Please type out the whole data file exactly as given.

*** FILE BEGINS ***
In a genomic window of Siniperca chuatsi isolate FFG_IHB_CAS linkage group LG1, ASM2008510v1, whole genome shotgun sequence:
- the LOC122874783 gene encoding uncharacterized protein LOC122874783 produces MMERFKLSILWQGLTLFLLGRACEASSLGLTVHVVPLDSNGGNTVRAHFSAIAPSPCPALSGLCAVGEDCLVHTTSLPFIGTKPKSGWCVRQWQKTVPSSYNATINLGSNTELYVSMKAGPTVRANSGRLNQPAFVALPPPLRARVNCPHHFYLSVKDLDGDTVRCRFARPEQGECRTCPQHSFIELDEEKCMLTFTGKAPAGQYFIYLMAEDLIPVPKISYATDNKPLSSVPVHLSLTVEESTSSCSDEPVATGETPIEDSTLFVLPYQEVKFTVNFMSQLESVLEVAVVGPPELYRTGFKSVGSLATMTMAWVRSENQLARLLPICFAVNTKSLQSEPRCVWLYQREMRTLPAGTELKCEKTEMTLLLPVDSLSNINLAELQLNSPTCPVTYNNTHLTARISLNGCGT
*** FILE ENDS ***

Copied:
In a genomic window of Siniperca chuatsi isolate FFG_IHB_CAS linkage group LG1, ASM2008510v1, whole genome shotgun sequence:
- the LOC122874783 gene encoding uncharacterized protein LOC122874783 produces MMERFKLSILWQGLTLFLLGRACEASSLGLTVHVVPLDSNGGNTVRAHFSAIAPSPCPALSGLCAVGEDCLVHTTSLPFIGTKPKSGWCVRQWQKTVPSSYNATINLGSNTELYVSMKAGPTVRANSGRLNQPAFVALPPPLRARVNCPHHFYLSVKDLDGDTVRCRFARPEQGECRTCPQHSFIELDEEKCMLTFTGKAPAGQYFIYLMAEDLIPVPKISYATDNKPLSSVPVHLSLTVEESTSSCSDEPVATGETPIEDSTLFVLPYQEVKFTVNFMSQLESVLEVAVVGPPELYRTGFKSVGSLATMTMAWVRSENQLARLLPICFAVNTKSLQSEPRCVWLYQREMRTLPAGTELKCEKTEMTLLLPVDSLSNINLAELQLNSPTCPVTYNNTHLTARISLNGCGT